Qualcomm Inc. is set to clinch European Union antitrust approval for its $39 billion acquisition of NXP Semiconductors during the next week. The EU opened an in-depth probe into the Qualcomm-NXP deal last June concerning that the deal may lead to higher prices, less choice and reduced innovation in the semiconductor industry.
NXP has already significant presence in Austin after they acquired Freescale Semiconductor in 2015 for $11.9 billion.
Qualcomm’s commitments will now include a pledge not to buy NXP’s standard essential patents, plus assurances that the rival products will still function with NXP’s, according to one of the people familiar with the matter.
Qualcomm agreed to buy Netherlands-based NXP back in October 2016, in a deal that would make it one of the top suppliers of chips used in cars, at a time when manufacturers are building automobiles with greater computer power and self-driving models develop.
The U.S. has already cleared the deal, but the merger still faces review from other jurisdictions, including China.
Investment analysts at Robert W. Baird now has a $110.0 target price per share on NXP Semiconductors. Robert W. Baird and their recent target price per share indicates a potential downside of -8.01 % from the company’s previous close. The rating has been revealed to clients and investors in a research note on Thursday morning.
In Qualcomm, they hope that the merger with NXP would enlarge the company, just as Broadcom has been angling to take it over. The final demands from Europe may appear as soon as next week, paving the way for Chinese and South Korean antitrust reviews to go along with that decision. Meanwhile, activist investors have demanded a larger price tag to make up for the opportunity cost of having funds locked into NXP’s unmovable buyout price of $110 per share.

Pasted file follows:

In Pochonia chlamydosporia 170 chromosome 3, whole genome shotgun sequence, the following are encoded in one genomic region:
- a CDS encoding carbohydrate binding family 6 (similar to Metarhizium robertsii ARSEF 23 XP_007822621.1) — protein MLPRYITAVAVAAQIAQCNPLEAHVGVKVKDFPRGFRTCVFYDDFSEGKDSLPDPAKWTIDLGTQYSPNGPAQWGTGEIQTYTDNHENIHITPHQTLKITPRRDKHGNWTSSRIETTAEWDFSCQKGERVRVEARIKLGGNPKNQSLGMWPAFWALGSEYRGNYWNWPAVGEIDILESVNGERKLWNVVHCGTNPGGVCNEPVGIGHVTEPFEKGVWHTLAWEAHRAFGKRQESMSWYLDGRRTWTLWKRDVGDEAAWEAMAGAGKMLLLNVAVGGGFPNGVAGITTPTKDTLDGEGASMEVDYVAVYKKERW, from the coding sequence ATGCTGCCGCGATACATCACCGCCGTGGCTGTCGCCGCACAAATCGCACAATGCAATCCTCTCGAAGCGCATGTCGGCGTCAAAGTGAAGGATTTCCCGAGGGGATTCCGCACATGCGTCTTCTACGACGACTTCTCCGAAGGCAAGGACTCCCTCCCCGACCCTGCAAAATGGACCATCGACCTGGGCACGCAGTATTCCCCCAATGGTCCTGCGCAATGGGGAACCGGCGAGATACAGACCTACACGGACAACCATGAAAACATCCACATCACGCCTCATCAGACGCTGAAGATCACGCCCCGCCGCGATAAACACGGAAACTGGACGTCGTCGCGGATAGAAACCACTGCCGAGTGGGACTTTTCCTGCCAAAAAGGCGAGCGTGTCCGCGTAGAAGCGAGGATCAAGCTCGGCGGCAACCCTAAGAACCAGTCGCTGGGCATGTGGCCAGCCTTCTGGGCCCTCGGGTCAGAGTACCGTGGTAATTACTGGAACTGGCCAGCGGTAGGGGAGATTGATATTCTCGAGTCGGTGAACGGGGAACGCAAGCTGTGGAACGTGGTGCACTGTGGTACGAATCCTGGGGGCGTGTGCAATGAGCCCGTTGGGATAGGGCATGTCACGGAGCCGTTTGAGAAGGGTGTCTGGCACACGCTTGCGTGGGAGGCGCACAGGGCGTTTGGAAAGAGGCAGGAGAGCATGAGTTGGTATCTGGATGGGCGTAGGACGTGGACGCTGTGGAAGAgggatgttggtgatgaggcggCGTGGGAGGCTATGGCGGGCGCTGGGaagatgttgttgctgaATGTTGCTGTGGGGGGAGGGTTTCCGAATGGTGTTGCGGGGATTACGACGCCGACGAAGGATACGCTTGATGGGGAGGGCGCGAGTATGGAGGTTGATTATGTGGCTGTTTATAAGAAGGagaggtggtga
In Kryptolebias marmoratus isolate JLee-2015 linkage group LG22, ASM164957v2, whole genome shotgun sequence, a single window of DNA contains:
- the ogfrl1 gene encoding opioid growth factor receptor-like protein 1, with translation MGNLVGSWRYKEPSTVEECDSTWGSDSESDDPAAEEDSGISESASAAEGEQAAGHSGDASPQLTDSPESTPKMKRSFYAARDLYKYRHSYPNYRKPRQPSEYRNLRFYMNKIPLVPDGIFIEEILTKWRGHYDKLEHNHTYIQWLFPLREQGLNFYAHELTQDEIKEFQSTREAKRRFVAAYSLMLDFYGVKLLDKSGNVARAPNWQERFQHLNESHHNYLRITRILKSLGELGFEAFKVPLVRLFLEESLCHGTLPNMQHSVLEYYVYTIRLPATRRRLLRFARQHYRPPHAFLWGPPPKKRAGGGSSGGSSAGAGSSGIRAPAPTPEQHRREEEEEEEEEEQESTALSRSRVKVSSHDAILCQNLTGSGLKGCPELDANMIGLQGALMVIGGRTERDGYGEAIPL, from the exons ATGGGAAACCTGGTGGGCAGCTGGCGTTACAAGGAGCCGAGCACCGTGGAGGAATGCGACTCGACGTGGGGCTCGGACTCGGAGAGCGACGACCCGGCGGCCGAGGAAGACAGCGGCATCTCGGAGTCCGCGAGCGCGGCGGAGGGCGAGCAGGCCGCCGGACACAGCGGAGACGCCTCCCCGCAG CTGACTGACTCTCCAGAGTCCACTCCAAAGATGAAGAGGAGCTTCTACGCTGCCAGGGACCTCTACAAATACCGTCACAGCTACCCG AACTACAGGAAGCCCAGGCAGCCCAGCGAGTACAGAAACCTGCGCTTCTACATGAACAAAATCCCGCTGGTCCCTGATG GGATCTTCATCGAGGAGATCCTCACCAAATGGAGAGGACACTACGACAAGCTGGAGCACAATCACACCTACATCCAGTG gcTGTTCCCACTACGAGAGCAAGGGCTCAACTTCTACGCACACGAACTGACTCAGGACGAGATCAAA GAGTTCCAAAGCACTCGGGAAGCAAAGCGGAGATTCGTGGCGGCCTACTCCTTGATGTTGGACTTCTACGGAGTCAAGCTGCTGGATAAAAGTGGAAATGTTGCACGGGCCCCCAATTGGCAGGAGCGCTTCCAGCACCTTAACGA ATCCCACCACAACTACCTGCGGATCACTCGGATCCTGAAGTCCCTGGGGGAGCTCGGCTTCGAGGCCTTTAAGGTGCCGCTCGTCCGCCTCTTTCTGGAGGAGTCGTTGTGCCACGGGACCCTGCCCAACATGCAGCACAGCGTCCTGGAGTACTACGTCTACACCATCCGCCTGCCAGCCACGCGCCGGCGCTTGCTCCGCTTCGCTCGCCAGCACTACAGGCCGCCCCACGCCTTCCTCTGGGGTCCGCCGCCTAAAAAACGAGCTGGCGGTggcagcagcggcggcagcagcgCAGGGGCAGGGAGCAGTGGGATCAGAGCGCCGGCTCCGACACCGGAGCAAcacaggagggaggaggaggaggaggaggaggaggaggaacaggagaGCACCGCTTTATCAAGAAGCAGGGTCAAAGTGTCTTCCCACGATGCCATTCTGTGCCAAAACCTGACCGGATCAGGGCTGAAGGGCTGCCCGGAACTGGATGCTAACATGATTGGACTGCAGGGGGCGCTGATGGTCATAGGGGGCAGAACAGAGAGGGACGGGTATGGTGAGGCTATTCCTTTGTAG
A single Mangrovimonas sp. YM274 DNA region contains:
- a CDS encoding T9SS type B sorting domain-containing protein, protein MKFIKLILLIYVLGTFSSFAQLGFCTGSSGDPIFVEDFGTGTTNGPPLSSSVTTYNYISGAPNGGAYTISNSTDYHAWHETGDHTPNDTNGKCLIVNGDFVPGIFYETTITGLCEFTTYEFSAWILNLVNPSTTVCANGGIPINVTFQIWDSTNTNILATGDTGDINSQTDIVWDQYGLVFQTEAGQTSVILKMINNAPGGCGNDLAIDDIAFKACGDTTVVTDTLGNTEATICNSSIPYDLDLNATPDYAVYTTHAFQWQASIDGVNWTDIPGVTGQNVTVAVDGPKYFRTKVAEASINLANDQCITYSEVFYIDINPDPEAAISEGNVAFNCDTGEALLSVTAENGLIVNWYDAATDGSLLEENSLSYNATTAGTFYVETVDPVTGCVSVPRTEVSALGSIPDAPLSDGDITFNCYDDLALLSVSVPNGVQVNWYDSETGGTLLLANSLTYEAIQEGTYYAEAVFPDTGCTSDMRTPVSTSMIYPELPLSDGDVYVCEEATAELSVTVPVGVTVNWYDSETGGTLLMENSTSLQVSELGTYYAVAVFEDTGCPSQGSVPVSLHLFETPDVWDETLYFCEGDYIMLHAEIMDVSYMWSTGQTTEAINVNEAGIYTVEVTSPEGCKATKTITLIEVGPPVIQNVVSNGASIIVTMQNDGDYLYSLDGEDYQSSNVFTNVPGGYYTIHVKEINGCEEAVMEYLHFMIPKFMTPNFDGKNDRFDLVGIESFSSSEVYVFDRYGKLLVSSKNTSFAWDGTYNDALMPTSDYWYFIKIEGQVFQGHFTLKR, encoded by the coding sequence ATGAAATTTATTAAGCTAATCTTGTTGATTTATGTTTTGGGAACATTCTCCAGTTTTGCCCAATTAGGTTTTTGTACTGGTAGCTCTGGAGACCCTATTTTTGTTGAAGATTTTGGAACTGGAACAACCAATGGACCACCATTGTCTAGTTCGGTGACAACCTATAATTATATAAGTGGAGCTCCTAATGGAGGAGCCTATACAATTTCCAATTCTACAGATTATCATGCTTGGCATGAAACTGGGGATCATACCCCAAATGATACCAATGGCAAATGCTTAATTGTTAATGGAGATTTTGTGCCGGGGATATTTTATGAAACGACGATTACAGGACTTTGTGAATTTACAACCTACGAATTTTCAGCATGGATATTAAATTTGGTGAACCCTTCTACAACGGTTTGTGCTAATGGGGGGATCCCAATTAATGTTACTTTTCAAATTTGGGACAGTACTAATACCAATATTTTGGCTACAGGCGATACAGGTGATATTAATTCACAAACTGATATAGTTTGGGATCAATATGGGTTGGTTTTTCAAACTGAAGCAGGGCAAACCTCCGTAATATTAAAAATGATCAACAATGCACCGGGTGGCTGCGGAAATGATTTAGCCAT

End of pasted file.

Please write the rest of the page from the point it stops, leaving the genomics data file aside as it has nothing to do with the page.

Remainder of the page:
The lack of support for the tender offer depends on this price-boosting effort in large part and may become a larger stumbling block than those missing regulatory approvals. There’s no deal until at least 80% of NXP’s shareholders take part in the tender offer, and the trend has been moving in the opposite direction almost from the start.
Broadcom, which is currently co-headquartered in San Jose, Calif. and Singapore, launched a bid in November for Qualcomm that was rejected by the latter’s board. Broadcom has since proposed replacing Qualcomm’s board of directors and the matter will be put to a shareholder vote in March.